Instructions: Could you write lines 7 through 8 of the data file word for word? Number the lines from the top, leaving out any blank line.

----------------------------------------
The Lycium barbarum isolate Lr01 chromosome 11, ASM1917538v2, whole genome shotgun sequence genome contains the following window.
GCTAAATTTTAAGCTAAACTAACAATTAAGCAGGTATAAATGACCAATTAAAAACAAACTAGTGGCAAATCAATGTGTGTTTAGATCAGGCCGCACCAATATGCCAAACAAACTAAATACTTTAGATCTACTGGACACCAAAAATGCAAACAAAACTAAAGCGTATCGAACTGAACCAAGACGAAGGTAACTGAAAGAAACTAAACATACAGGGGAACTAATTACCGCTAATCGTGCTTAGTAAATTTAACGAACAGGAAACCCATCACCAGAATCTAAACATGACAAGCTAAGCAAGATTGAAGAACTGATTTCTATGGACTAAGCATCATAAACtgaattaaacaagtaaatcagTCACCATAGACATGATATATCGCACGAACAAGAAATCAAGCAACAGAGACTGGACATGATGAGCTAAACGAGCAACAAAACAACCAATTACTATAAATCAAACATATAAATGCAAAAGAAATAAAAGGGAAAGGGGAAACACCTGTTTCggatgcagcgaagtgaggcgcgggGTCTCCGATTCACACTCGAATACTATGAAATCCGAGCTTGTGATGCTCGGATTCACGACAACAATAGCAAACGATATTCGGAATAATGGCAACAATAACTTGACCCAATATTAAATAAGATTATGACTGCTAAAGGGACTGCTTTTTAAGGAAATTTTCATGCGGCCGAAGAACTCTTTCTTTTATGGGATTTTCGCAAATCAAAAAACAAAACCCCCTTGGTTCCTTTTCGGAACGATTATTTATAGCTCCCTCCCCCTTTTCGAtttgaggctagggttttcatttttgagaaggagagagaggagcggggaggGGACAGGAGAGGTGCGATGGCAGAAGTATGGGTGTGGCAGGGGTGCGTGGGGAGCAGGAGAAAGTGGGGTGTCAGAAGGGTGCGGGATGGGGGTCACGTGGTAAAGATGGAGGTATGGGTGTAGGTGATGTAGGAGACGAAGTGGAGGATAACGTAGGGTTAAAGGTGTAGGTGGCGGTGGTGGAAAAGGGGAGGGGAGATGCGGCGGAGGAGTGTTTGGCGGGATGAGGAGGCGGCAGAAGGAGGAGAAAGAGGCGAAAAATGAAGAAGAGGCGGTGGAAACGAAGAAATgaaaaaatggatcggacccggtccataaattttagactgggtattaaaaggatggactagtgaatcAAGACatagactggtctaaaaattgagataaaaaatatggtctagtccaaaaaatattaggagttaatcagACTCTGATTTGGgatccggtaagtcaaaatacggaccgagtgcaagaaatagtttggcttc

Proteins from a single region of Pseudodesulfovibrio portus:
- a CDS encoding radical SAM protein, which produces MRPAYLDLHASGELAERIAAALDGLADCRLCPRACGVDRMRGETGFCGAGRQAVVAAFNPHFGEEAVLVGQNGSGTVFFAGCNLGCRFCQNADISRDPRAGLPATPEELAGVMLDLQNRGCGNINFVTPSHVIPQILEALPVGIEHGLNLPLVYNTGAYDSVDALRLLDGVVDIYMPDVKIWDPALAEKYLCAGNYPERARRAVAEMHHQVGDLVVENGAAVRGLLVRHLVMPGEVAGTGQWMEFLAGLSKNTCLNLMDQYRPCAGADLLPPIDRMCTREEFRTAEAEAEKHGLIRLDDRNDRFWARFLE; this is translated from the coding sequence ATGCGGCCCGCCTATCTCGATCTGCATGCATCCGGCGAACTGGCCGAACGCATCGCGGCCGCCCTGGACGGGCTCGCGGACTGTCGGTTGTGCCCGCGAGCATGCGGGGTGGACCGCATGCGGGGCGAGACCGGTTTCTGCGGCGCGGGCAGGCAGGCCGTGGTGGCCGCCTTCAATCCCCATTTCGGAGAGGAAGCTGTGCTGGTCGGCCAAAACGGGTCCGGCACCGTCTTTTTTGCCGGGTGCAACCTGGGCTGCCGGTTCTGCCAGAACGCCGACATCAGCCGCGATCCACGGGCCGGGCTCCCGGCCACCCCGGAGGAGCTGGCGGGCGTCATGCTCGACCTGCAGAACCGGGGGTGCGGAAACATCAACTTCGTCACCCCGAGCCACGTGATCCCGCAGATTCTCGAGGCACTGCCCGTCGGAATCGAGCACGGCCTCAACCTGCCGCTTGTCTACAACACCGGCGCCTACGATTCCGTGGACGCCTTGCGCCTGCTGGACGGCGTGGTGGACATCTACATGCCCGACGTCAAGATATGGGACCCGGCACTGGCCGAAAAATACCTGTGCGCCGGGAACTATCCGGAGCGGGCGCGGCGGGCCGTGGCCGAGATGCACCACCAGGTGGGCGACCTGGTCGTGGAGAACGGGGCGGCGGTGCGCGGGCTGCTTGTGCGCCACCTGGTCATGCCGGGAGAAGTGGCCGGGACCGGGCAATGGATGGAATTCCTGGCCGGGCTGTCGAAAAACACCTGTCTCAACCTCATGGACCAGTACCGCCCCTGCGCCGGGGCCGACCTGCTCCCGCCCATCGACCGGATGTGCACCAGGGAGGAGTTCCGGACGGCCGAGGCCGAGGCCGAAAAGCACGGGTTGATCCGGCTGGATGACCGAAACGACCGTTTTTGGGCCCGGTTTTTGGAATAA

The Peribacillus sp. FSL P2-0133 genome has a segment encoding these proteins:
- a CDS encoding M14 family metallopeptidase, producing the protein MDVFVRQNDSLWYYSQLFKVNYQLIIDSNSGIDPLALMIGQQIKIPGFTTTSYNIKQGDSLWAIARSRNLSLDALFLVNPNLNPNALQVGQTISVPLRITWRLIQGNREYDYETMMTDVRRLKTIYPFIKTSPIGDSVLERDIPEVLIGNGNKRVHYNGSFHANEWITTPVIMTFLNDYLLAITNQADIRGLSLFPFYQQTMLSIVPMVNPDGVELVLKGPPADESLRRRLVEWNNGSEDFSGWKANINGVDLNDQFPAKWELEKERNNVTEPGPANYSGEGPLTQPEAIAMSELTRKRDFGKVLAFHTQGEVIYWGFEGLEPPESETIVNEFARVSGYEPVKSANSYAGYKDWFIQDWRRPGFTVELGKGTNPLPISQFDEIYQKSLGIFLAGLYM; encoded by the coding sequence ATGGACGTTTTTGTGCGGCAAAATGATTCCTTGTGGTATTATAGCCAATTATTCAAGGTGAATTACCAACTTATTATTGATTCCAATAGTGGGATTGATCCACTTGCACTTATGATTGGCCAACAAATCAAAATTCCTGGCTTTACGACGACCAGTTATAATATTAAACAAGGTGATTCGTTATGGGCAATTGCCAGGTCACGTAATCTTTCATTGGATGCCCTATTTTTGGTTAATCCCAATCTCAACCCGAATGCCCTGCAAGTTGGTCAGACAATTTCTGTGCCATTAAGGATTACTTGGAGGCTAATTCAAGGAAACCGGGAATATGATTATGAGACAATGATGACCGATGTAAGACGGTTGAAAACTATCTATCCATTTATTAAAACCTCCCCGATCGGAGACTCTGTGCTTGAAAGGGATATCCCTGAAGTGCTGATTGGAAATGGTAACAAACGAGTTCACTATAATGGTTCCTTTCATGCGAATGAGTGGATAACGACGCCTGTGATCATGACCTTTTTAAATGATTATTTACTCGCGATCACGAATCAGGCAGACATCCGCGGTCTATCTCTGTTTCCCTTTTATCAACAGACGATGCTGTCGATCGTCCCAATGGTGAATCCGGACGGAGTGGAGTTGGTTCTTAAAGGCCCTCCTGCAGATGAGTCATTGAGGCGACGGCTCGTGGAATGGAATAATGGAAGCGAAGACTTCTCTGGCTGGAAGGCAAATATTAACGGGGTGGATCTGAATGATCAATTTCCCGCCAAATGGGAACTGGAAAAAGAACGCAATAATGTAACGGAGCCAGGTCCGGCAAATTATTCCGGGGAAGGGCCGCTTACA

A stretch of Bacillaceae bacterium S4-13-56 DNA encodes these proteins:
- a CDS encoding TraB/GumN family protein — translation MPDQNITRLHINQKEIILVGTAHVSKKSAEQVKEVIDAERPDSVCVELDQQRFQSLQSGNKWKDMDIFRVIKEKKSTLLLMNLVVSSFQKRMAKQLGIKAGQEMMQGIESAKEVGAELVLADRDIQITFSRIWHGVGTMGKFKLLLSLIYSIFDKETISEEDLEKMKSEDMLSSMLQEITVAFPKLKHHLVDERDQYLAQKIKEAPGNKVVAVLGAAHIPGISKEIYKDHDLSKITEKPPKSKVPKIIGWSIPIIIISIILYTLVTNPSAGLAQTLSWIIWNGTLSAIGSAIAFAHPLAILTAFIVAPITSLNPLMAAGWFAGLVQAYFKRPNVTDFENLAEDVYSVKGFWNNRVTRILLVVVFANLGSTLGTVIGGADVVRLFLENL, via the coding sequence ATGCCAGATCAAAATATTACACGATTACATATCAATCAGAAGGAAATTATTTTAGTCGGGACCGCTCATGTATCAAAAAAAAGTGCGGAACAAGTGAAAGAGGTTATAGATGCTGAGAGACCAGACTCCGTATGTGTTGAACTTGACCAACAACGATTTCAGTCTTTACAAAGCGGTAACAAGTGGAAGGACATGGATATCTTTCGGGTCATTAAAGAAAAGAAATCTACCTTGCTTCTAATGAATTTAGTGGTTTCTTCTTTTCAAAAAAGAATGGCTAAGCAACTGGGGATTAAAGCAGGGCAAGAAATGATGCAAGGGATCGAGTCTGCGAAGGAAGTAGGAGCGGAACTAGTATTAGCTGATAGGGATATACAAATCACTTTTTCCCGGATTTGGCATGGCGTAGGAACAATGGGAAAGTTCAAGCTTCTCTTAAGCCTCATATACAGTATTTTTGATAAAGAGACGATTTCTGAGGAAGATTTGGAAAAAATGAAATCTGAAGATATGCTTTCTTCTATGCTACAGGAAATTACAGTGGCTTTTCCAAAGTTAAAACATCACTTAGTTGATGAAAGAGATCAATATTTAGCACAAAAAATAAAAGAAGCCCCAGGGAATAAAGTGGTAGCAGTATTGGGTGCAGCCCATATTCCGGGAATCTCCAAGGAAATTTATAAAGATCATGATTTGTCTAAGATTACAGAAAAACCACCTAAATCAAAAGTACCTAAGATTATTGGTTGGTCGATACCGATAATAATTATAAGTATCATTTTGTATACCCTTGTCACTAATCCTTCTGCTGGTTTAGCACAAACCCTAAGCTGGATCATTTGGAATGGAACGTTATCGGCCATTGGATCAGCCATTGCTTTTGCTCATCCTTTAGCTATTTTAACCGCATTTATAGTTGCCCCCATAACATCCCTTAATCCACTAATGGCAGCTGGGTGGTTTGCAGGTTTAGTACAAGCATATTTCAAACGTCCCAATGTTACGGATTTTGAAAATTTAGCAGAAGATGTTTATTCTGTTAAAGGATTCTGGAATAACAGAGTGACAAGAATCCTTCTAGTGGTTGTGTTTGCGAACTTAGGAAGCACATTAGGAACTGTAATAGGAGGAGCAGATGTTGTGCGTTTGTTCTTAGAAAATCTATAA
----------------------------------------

A stretch of Bacillaceae bacterium S4-13-56 DNA encodes these proteins:
- a CDS encoding TraB/GumN family protein — translation MPDQNITRLHINQKEIILVGTAHVSKKSAEQVKEVIDAERPDSVCVELDQQRFQSLQSGNKWKDMDIFRVIKEKKSTLLLMNLVVSSFQKRMAKQLGIKAGQEMMQGIESAKEVGAELVLADRDIQITFSRIWHGVGTMGKFKLLLSLIYSIFDKETISEEDLEKMKSEDMLSSMLQEITVAFPKLKHHLVDERDQYLAQKIKEAPGNKVVAVLGAAHIPGISKEIYKDHDLSKITEKPPKSKVPKIIGWSIPIIIISIILYTLVTNPSAGLAQTLSWIIWNGTLSAIGSAIAFAHPLAILTAFIVAPITSLNPLMAAGWFAGLVQAYFKRPNVTDFENLAEDVYSVKGFWNNRVTRILLVVVFANLGSTLGTVIGGADVVRLFLENL, via the coding sequence ATGCCAGATCAAAATATTACACGATTACATATCAATCAGAAGGAAATTATTTTAGTCGGGACCGCTCATGTATCAAAAAAAAGTGCGGAACAAGTGAAAGAGGTTATAGATGCTGAGAGACCAGACTCCGTATGTGTTGAACTTGACCAACAACGATTTCAGTCTTTACAAAGCGGTAACAAGTGGAAGGACATGGATATCTTTCGGGTCATTAAAGAAAAGAAATCTACCTTGCTTCTAATGAATTTAGTGGTTTCTTCTTTTCAAAAAAGAATGGCTAAGCAACTGGGGATTAAAGCAGGGCAAGAAATGATGCAAGGGATCGAGTCTGCGAAGGAAGTAGGAGCGGAACTAGTATTAGCTGATAGGGATATACAAATCACTTTTTCCCGGATTTGGCATGGCGTAGGAACAATGGGAAAGTTCAAGCTTCTCTTAAGCCTCATATACAGTATTTTTGATAAAGAGACGATTTCTGAGGAAGATTTGGAAAAAATGAAATCTGAAGATATGCTTTCTTCTATGCTACAGGAAATTACAGTGGCTTTTCCAAAGTTAAAACATCACTTAGTTGATGAAAGAGATCAATATTTAGCACAAAAAATAAAAGAAGCCCCAGGGAATAAAGTGGTAGCAGTATTGGGTGCAGCCCATATTCCGGGAATCTCCAAGGAAATTTATAAAGATCATGATTTGTCTAAGATTACAGAAAAACCACCTAAATCAAAAGTACCTAAGATTATTGGTTGGTCGATACCGATAATAATTATAAGTATCATTTTGTATACCCTTGTCACTAATCCTTCTGCTGGTTTAGCACAAACCCTAAGCTGGATCATTTGGAATGGAACGTTATCGGCCATTGGATCAGCCATTGCTTTTGCTCATCCTTTAGCTATTTTAACCGCATTTATAGTTGCCCCCATAACATCCCTTAATCCACTAATGGCAGCTGGGTGGTTTGCAGGTTTAGTACAAGCATATTTCAAACGTCCCAATGTTACGGATTTTGAAAATTTAGCAGAAGATGTTTATTCTGTTAAAGGATTCTGGAATAACAGAGTGACAAGAATCCTTCTAGTGGTTGTGTTTGCGAACTTAGGAAGCACATTAGGAACTGTAATAGGAGGAGCAGATGTTGTGCGTTTGTTCTTAGAAAATCTATAA